It’s exciting to see Shyamalan on such confident footing once more, all these years later.
The streamlined 32nd Chicago International Film Festival opens Thursday, with fewer films but better quality control. Emerging from a year of boardroom turmoil and an attempted coup, festival founder Michael J. Kutza has retained his post as director but adopted some of the changes long called for by the event's critics.
This year's festival (Thursday through Oct. 20) will be a week shorter than in the past. It will present 68 new films and a William Wyler retrospective, down from schedules of 100 to 150 films in past years. Most films will play twice, allowing a chance for word of mouth to build an audience. The result is a simplified, better-organized festival of generally higher-quality films, instead of what critics said was an annual cinemathon of whatever Kutza could lasso.
Most festival screenings will be at the Music Box and Sony Pipers Alley theaters, but opening night will be a gala of Chicagoan Ross Marks' "Twilight of the Golds" at the Chicago Theatre. And the McClurg Court's 70-mm. projection facilities will be used for a screening of the restored print of Hitchcock's "Vertigo" (1958), with star Kim Novak appearing in person. Jodie Foster will be named actress of the decade in a gala on Oct 26; the date is six days after the festival ends, perhaps providing a clue that Kutza originally planned a longer schedule.
The abbreviated schedule is a nod to the festival's perennial budget problems, which led to an attempt by the board to kick Kutza upstairs and put a cap on spending. Kutza weathered the coup but not the reforms, and Judy Gaynor, who helped steer the festival in the 1970s, was brought back to make it leaner and better organized.
In years past it was joked that the good news and the bad news about the Chicago festival was exactly the same: You see films here you don't see in any other festival. This year, Kutza and his team of programmers have done a good job of snaring many of the films that have been loudly hailed at earlier festivals like Cannes, Venice and Toronto.
Two of those shared the top prizes at Cannes. "Secrets and Lies," by Mike Leigh, the closing night film on Oct. 20, won the Palme d'Or at Cannes. And Lars von Trier's "Breaking the Waves," to be shown Friday, won the jury prize.
Leigh is a discovery of Kutza's: He credits the 1972 Chicago premiere of his "Bleak Moments" for launching his career. His new film, the story of a long-separated mother and daughter and a dysfunctional family, is perhaps his best film yet, an uneasy, riveting meeting of comedy and social observation.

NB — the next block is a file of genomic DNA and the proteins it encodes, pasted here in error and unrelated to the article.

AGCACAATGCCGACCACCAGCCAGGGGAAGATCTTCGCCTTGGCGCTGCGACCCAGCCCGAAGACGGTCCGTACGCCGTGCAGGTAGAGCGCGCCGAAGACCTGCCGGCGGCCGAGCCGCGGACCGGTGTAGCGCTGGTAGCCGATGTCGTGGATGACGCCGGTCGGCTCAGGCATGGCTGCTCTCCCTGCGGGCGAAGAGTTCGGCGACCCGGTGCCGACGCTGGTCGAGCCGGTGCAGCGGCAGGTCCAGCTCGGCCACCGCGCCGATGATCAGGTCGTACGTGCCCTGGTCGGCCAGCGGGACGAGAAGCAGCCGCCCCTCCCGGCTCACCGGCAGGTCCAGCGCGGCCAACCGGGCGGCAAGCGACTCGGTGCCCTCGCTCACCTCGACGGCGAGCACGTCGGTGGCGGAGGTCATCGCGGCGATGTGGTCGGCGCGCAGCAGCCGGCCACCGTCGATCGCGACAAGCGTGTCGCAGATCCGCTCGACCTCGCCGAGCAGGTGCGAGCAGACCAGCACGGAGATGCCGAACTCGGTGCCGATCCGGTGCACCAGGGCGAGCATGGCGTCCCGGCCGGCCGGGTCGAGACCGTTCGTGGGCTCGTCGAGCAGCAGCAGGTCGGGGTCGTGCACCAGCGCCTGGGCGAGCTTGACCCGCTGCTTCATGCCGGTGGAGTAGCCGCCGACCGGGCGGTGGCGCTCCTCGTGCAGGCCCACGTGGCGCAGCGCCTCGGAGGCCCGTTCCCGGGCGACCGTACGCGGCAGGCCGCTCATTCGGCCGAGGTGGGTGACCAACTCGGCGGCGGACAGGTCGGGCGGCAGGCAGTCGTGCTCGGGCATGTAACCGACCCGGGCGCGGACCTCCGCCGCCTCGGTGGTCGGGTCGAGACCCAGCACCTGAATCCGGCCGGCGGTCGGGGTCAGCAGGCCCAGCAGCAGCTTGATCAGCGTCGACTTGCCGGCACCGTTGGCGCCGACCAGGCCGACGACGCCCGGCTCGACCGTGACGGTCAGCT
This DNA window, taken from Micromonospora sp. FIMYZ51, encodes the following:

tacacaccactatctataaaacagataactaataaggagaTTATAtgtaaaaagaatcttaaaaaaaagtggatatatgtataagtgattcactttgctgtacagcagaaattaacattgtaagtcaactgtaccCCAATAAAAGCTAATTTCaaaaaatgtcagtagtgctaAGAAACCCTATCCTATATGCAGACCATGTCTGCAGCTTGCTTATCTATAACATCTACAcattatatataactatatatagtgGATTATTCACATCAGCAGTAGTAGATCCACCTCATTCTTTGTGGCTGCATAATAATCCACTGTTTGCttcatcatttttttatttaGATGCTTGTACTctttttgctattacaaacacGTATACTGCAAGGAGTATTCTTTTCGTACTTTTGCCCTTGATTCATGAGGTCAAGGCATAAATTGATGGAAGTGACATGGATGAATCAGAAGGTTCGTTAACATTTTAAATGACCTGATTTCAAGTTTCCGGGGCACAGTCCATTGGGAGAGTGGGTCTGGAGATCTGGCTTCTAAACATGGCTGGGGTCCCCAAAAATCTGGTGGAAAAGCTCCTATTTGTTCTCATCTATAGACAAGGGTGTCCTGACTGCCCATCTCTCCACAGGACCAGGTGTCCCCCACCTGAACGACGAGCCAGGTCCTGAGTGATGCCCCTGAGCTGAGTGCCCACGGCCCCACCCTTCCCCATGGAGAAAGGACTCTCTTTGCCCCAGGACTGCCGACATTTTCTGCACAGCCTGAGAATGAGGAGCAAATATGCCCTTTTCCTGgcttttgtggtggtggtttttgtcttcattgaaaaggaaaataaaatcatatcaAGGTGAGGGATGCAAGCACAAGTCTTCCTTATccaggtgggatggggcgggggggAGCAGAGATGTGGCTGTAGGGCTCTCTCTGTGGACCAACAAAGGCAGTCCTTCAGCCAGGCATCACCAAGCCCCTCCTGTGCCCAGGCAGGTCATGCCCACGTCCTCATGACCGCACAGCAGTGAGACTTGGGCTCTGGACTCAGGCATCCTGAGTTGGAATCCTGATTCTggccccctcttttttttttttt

"Breaking the Waves," the story of a romance between a simple-minded Scots girl and a crewman on a North Sea oil rig, is visionary, spiritual and emotionally devastating.
Another much-lauded film from the festival circuit is Scott Hicks' "Shine" (Saturday), which won the Air Canada Audience Award at Toronto. It's based on the true story of the Australian pianist David Helfgott, who after a promising start suffered an emotional meltdown and regained his ability to play only with the help of an understanding woman.
I've seen a lot of the other 1996 entries at other festivals, including: Patrice Leconte's "Ridicule," about an engineer who must learn to be clever in order to be heard at the decadent court of Louis XVI. Nick Cassavetes' "Unhook the Stars," starring his mother, Gena Rowlands, as a widow whose life takes on meaning after she starts helping the disorganized woman across the street (Marisa Tomei) care for her child. "Sling Blade," a virtuoso writing, acting and directing job by Billy Bob Thornton, who plays a mentally retarded man who tries to reason his way out of a dangerous emotional situation. Trevor Nunn's "Twelfth Night" is one of two splendid films based on Shakespeare at the festival this year. A charming and sly comedy of gender confusion, it stars Imogen Stubbs as a woman who disguises herself as her twin brother and inadvertently wins the love of a Countess (Helena Bonham Carter) while awkwardly falling in love with a duke. Al Pacino's "Looking for Richard" is an uncommonly absorbing documentary about the problems of performing "Richard III"; scenes from the play are intercut with talk about practical problems of performance, editing and delivery.
Also recommended: "Trees Lounge," written, directed by and starring Steve Buscemi ("Reservoir Dogs") as a morose loser who drinks his days away in the corner bar and tries doggedly to pull his life together. Abel Ferrara's "The Funeral," about the murder of a younger brother and the way his Mafia family handles it. "Swingers," one of the autumn's most heralded films, follows five guys on the make on the fringes of the entertainment industry.
And there are many other titles, unseen by me, that come trailing praise from earlier festivals. Among them: "Fire" from India; "Bitter Sugar" from Cuba; "Jude," based on the Thomas Hardy novel; David Rocksavage's "Other Voices, Other Rooms," based on the Capote novel; Sergei Bodrov's "Prisoner of the Mountains," as highly praised as any film at Toronto; the French documentary "Microcosmos," using ultra-closeups to explore the world of insects, and (who knows?) "Henry: Portrait of a Serial Killer, Part 2."
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